|Specific Market||Buddy (India; students), Taralite (Indonesia; online merchants), EthisKapital (Islamic Financing)||Earnest (US; student financing), SoFi (US; student financing)|
|Business||UangTeman (Indonesia)||OnDeck (US), Kabbage (US)|
To see the incredible potential that alternative lending has to change the financial landscape, look no further than China. According to Bloomberg, China has 2,200 P2P lenders alone, and its P2P lending market is valued at an estimated $100 billion.
Historically, China’s state-owned banks have been hesitant to extend credit to individuals or small businesses. So when P2P lenders began appearing, they immediately found a market; indeed, P2P lending exceeded 2.8 trillion yuan ($400 billion) in 2016, the Epoch Times reports.
Chinese P2P companies saw a setback in early 2016, when it turned out that one of the industry’s largest P2P lenders, Ezubao, turned out to be a Ponzi scheme. Since then, the Chinese government has begun regulating the P2P market. Investors see this as an end to the risky “wild west” era of P2P lending, and the start of something more stable.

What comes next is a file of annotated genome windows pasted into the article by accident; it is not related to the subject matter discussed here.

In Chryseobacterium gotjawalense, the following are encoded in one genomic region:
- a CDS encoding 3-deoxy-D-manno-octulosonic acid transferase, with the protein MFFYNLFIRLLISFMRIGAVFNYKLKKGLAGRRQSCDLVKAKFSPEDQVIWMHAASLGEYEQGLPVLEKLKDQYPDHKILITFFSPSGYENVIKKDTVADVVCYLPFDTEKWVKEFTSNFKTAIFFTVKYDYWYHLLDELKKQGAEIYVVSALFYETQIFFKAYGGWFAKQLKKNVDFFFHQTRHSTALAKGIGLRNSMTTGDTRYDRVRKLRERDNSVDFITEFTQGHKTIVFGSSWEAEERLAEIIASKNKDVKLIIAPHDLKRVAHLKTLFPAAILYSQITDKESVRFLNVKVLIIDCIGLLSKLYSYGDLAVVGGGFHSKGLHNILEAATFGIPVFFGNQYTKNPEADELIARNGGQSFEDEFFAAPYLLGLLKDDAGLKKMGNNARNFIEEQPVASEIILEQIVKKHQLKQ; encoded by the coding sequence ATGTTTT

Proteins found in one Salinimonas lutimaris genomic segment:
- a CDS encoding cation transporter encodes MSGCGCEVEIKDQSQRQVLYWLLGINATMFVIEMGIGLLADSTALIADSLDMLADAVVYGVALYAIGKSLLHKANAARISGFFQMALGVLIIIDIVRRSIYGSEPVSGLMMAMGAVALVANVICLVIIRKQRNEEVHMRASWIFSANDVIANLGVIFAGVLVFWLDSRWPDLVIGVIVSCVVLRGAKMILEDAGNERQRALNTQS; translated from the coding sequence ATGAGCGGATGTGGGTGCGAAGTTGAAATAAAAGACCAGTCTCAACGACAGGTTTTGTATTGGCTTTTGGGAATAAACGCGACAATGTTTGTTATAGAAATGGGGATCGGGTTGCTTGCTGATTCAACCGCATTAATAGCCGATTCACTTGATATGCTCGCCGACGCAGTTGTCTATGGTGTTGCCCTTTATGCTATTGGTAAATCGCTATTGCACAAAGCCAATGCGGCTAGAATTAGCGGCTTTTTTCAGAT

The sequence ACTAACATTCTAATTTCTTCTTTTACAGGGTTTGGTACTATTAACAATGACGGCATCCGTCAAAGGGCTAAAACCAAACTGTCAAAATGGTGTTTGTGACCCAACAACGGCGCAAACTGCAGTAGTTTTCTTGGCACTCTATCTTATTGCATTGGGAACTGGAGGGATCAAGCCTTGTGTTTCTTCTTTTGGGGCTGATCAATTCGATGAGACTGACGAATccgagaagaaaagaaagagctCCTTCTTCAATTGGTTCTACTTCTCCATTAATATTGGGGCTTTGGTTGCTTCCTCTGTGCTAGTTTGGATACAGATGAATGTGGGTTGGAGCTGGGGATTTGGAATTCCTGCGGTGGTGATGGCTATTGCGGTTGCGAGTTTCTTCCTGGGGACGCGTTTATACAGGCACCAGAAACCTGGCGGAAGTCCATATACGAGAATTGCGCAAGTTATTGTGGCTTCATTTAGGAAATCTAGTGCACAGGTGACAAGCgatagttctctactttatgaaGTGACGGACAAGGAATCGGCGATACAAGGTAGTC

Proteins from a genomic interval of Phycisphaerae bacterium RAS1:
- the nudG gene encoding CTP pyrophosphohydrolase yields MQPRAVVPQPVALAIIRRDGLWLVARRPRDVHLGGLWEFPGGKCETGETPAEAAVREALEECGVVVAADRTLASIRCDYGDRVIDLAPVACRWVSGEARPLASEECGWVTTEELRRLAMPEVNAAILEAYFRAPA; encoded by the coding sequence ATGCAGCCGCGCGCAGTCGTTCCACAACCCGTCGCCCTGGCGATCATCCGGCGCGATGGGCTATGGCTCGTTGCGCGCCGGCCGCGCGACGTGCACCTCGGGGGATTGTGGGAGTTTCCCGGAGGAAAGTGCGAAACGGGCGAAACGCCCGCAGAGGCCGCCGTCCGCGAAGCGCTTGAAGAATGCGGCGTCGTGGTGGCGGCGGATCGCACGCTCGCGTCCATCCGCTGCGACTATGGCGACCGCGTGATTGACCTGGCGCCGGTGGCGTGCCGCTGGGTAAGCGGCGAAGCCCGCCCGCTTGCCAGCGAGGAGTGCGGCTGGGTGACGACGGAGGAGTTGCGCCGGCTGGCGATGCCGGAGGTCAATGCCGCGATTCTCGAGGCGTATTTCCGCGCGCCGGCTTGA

Balance-sheet lending is thriving in China, too. Tech giants Alibaba, Tencent and Baidu each offer unsecured consumer loans through their respective online banks, MYbank, WeBank and Jinrong. Chinese tech giants have aggressively pursued synergies between different divisions of their sprawling businesses. For instance, Sesame Credit, Alibaba’s alternative credit scoring program, looks at the frequency and cost of a customer’s purchases on Alibaba’s mobile payments platform Alipay in order to determine creditworthiness.
With deep pockets and existing mobile payments infrastructure, these companies dominate China’s non-P2P alternative lending market, to the point that smaller players have difficulty entering it. Combined with the government crackdown on P2P, this trend towards domination by a few companies makes the Chinese alternative lending market less attractive as an investment than it might previously have been.